A ‘landmark’ drug that buys time for women by halting advanced breast cancer could benefit around 8,000 women in the UK each year.
In a trial of more than 700 people, the drug shrank the tumors of nearly a quarter of those who received it, doubling the time for the cancer to progress.
Those who took the drug, called capivasertib, in addition to hormone therapy had an average of just over seven months with no progression or worsening of their cancer.
That compared to just over three and a half months for people on the current standard treatment of hormone therapy alone.
In a trial of more than 700 people, the drug shrank the tumors of nearly a quarter of those who received it, doubling the time before the cancer progressed
Breast cancer patient, 65, says drug is ‘great’
Linda Kelly, 65, from Milton Keynes, joined the trial at the Royal Marsden in August 2021 after her breast cancer had spread to her bones and chest wall.
She said: ‘The results are amazing.
“My disease has reduced significantly, my cancer has not progressed, and I have not had any new tumors.
“The treatment is much less grueling than chemotherapy and I’ve gotten a longer life.”
The drug could be a lifeline for women with breast cancer that has spread or traveled to different parts of the body, such as the liver or brain, and who have run out of other NHS treatments apart from grueling chemotherapy.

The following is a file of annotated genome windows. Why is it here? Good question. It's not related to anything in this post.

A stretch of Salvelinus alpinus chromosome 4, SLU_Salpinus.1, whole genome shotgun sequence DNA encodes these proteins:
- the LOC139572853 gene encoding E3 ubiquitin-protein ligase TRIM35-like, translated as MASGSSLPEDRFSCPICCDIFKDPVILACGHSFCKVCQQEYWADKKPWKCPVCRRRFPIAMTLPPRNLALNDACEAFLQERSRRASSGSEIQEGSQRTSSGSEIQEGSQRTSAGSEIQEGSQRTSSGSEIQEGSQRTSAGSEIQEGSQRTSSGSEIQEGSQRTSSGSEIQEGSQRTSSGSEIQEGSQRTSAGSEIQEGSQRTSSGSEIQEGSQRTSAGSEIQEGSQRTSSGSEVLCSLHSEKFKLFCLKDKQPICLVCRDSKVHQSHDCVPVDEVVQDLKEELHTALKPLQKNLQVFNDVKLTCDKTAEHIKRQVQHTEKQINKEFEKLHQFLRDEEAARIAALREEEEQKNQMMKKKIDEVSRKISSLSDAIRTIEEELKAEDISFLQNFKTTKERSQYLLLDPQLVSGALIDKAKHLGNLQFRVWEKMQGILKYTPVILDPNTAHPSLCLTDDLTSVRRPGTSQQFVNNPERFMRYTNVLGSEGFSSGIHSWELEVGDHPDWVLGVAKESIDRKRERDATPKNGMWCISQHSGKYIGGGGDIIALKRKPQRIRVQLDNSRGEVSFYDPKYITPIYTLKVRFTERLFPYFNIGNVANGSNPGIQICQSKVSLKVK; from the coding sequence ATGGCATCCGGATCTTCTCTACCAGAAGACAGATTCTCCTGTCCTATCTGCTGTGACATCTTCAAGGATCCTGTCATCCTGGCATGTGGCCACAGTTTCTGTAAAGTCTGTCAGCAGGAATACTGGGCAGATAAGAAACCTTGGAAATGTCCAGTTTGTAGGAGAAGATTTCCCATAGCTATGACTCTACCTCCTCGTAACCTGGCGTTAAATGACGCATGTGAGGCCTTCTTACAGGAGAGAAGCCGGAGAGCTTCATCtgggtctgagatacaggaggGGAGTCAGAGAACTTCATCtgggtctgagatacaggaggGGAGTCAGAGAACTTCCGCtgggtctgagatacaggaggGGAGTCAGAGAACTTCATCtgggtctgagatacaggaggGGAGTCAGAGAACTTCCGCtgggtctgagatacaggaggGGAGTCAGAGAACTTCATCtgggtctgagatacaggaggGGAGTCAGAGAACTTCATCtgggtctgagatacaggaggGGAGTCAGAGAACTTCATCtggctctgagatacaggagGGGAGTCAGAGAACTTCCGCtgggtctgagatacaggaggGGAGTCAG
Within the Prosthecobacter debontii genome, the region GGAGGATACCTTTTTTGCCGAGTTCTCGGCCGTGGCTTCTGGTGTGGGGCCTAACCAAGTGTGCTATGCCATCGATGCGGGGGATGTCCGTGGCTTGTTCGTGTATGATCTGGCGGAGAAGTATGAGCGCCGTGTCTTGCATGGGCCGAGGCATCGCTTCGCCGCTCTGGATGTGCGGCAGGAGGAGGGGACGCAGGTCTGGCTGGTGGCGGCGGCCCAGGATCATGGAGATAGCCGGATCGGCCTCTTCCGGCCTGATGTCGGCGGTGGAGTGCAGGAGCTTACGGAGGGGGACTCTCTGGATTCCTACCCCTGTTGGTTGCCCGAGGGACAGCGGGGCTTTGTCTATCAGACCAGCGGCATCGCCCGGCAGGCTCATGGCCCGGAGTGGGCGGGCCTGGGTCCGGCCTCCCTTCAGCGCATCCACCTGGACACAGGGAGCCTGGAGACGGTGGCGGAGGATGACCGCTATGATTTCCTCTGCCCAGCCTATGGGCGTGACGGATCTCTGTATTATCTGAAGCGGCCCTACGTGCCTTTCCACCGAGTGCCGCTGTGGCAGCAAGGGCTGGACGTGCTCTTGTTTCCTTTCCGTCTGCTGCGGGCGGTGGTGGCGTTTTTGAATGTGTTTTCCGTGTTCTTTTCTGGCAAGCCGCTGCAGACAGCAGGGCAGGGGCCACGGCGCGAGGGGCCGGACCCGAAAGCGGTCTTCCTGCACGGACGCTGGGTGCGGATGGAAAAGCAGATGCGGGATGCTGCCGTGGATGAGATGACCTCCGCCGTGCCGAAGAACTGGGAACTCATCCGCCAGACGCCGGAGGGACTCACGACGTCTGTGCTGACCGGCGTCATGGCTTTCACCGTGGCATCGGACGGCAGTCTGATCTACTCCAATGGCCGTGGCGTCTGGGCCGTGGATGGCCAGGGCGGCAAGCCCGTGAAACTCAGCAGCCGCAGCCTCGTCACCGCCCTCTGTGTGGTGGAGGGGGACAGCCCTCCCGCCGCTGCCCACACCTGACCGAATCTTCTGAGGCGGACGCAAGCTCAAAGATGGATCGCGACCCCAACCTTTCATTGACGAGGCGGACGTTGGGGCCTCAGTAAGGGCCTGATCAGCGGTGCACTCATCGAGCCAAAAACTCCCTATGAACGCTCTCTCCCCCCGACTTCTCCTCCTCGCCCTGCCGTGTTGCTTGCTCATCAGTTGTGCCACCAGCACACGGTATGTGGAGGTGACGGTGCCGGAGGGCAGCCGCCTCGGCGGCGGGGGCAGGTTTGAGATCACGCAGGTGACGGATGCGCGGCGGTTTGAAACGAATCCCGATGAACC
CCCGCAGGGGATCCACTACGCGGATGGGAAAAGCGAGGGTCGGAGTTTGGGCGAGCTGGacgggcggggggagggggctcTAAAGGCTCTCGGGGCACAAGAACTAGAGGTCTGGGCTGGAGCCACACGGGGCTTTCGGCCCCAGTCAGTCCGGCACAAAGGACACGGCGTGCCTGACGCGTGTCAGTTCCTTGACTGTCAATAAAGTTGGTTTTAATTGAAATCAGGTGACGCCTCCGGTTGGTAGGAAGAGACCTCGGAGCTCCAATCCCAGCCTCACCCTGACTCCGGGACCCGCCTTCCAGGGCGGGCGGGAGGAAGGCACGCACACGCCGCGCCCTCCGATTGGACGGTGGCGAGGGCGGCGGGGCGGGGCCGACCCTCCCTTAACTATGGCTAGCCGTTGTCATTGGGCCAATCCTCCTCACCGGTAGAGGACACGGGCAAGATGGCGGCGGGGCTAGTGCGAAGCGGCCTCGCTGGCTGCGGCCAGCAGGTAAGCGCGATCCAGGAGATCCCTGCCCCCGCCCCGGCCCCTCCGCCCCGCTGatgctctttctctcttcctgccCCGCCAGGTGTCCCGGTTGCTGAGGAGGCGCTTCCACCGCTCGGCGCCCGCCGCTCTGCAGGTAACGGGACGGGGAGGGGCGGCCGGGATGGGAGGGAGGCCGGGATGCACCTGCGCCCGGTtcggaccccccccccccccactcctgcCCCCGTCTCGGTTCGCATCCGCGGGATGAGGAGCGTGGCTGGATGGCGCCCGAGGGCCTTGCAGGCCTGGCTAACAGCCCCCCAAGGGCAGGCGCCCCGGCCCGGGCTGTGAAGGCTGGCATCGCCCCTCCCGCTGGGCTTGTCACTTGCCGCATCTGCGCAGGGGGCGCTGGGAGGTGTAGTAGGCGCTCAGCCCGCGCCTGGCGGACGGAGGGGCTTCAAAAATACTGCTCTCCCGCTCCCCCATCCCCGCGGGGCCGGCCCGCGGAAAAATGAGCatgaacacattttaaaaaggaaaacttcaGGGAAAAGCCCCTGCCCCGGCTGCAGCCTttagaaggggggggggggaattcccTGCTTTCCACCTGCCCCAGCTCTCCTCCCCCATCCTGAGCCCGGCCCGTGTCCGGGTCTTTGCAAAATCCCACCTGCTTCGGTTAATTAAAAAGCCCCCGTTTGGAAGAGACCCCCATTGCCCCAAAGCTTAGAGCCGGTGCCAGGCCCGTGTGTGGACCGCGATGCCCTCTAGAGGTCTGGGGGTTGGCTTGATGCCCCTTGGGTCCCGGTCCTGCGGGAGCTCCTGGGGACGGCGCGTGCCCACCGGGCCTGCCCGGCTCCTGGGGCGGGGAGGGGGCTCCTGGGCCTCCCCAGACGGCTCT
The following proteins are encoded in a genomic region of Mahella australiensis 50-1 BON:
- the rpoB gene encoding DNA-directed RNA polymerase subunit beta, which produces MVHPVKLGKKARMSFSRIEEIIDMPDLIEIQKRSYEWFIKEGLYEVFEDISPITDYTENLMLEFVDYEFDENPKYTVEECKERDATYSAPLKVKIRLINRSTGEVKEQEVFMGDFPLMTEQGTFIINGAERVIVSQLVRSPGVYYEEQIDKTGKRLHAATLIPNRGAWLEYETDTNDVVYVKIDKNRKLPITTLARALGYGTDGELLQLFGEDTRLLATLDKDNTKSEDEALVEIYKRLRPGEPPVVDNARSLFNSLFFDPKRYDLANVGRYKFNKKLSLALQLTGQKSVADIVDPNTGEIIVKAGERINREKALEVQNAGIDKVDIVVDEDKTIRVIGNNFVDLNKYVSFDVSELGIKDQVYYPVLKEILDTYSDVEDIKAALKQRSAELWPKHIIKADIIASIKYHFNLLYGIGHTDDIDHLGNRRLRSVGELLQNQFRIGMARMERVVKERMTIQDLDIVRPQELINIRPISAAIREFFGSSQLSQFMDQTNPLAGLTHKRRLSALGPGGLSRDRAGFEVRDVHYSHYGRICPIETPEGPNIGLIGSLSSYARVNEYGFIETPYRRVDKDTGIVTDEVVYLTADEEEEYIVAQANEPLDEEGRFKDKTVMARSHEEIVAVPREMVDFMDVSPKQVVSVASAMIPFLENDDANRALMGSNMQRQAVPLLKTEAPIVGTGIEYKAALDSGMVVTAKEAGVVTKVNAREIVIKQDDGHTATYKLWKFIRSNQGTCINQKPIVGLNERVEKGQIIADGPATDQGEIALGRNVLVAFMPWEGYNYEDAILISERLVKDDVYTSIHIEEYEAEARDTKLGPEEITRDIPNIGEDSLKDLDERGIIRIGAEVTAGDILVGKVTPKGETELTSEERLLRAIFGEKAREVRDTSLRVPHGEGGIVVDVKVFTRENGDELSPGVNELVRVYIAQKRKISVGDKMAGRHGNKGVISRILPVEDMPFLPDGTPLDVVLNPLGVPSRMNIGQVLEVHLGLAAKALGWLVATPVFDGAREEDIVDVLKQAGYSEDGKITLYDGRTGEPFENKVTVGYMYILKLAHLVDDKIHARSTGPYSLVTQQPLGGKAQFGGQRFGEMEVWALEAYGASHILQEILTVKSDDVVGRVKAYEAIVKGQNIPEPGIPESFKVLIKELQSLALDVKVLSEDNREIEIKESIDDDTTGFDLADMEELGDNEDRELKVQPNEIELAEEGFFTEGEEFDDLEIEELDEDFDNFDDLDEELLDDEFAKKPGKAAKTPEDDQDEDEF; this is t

A British member of the Capivasertib trial, 65-year-old Linda Kelly, said the drug had given her the confidence to “live life to the fullest” and marry her partner of 20 years.
Capivasertib, taken as a tablet twice a day four days a week, belongs to an entirely new class of drugs that work differently from existing breast cancer therapies by turning off a cellular “switch” that stimulates cancer growth.
According to British researchers, it is a new line of attack and the first of this type of drug to be found to be so effective in a major study.
They say the results are strong enough to now submit them to the regulator, the Medicines and Healthcare products Regulatory Agency (MHRA).
If approved by the regulator and then the drug watchdog of the National Institute for Health and Care Excellence, the new drug could be available on the NHS in the near future.
They hope that in the future the drug could help women who are newly diagnosed with breast cancer — about 70 percent of them have the type of breast cancer targeted by the study, known as estrogen receptor (ER) positive, human epidermal growth factor receptor 2 (HER-) negative. breast cancer.